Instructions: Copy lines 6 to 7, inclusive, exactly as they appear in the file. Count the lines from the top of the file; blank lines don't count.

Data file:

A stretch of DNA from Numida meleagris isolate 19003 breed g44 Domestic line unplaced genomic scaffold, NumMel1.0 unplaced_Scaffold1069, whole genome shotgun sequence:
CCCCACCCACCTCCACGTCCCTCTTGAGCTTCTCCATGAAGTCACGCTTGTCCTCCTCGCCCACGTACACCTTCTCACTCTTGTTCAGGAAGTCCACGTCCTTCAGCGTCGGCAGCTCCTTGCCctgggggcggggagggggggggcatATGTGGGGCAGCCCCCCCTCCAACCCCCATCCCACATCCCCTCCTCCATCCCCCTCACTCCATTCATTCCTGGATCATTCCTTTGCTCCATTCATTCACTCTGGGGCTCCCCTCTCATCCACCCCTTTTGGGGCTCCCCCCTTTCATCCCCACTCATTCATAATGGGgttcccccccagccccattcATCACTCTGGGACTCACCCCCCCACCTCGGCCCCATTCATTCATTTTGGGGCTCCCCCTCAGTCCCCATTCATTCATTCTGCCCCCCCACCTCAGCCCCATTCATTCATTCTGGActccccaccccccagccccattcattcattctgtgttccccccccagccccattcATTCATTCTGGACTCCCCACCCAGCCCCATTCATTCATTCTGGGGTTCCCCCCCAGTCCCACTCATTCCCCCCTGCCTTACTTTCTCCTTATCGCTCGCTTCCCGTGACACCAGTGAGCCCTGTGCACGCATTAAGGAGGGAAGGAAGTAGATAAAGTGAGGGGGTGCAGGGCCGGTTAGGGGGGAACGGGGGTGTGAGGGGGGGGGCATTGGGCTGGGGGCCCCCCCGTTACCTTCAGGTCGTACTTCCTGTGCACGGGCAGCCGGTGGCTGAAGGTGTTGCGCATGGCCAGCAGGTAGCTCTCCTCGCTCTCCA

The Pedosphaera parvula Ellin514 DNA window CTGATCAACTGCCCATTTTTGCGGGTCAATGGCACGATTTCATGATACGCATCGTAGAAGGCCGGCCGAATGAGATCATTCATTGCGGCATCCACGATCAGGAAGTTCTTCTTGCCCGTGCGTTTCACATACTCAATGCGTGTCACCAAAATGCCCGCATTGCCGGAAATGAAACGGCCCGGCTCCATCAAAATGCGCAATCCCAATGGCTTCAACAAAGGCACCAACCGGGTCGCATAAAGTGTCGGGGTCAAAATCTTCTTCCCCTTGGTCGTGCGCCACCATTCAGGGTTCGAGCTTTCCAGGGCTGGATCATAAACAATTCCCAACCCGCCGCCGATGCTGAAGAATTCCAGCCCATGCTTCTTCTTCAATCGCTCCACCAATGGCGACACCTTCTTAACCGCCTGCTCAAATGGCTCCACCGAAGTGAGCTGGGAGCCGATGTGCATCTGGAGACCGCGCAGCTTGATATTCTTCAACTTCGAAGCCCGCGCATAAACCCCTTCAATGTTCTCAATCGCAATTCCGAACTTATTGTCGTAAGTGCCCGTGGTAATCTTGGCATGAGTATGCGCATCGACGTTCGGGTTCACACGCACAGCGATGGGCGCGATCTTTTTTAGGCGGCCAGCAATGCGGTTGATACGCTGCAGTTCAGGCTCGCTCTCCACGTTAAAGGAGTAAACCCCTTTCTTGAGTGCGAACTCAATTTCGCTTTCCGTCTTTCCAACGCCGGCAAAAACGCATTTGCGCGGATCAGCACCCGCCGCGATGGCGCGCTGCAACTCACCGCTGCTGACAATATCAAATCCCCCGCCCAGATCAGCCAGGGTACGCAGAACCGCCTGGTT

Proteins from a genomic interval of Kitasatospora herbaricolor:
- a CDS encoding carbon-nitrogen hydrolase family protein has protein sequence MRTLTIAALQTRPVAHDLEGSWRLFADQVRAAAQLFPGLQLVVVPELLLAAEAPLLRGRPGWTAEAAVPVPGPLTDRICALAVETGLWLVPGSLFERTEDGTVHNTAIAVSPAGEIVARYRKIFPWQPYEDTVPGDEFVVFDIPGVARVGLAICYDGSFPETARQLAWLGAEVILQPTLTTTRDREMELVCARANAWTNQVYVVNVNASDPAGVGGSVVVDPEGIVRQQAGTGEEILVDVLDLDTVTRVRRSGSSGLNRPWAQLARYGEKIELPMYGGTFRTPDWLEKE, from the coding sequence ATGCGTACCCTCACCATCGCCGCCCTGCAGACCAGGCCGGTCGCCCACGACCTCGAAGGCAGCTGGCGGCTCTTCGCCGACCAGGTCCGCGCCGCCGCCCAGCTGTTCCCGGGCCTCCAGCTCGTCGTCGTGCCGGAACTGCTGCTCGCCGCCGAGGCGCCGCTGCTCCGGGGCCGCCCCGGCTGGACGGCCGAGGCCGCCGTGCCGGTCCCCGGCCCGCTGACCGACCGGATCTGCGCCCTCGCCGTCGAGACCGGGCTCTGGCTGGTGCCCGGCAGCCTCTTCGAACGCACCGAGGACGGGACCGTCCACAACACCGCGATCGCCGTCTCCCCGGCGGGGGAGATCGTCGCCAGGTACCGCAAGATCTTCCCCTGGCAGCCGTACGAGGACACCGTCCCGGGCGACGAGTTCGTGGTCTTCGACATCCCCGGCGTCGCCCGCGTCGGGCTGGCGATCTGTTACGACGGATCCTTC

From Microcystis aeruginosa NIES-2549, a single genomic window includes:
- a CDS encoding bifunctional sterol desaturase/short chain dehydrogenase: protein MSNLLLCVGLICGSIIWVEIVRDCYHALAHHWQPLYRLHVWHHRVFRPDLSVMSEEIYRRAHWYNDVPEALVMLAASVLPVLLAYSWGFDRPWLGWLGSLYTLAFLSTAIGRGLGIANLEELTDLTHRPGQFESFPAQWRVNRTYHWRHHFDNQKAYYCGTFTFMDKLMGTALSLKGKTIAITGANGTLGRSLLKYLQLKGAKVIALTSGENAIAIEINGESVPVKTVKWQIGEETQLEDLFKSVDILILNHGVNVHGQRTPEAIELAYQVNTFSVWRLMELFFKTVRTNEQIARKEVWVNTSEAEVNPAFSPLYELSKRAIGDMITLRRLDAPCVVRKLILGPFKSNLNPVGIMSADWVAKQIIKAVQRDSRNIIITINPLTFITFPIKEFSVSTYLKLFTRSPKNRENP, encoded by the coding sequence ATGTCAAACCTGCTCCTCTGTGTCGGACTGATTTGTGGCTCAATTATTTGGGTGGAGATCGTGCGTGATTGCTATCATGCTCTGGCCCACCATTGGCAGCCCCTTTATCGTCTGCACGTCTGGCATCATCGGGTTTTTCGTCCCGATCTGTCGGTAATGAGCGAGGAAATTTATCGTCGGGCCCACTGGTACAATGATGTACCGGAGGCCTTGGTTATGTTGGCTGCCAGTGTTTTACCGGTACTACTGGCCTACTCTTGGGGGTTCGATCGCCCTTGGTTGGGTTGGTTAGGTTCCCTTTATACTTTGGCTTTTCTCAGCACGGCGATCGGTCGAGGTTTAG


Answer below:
From Microcystis aeruginosa NIES-2549, a single genomic window includes:
- a CDS encoding bifunctional sterol desaturase/short chain dehydrogenase: protein MSNLLLCVGLICGSIIWVEIVRDCYHALAHHWQPLYRLHVWHHRVFRPDLSVMSEEIYRRAHWYNDVPEALVMLAASVLPVLLAYSWGFDRPWLGWLGSLYTLAFLSTAIGRGLGIANLEELTDLTHRPGQFESFPAQWRVNRTYHWRHHFDNQKAYYCGTFTFMDKLMGTALSLKGKTIAITGANGTLGRSLLKYLQLKGAKVIALTSGENAIAIEINGESVPVKTVKWQIGEETQLEDLFKSVDILILNHGVNVHGQRTPEAIELAYQVNTFSVWRLMELFFKTVRTNEQIARKEVWVNTSEAEVNPAFSPLYELSKRAIGDMITLRRLDAPCVVRKLILGPFKSNLNPVGIMSADWVAKQIIKAVQRDSRNIIITINPLTFITFPIKEFSVSTYLKLFTRSPKNRENP, encoded by the coding sequence ATGTCAAACCTGCTCCTCTGTGTCGGACTGATTTGTGGCTCAATTATTTGGGTGGAGATCGTGCGTGATTGCTATCATGCTCTGGCCCACCATTGGCAGCCCCTTTATCGTCTGCACGTCTGGCATCATCGGGTTTTTCGTCCCGATCTGTCGGTAATGAGCGAGGAAATTTATCGTCGGGCCCACTGGTACAATGATGTACCGGAGGCCTTGGTTATGTTGGCTGCCAGTGTTTTACCGGTACTACTGGCCTACTCTTGGGGGTTCGATCGCCCTTGGTTGGGTTGGTTAGGTTCCCTTTATACTTTGGCTTTTCTCAGCACGGCGATCGGTCGAGGTTTAG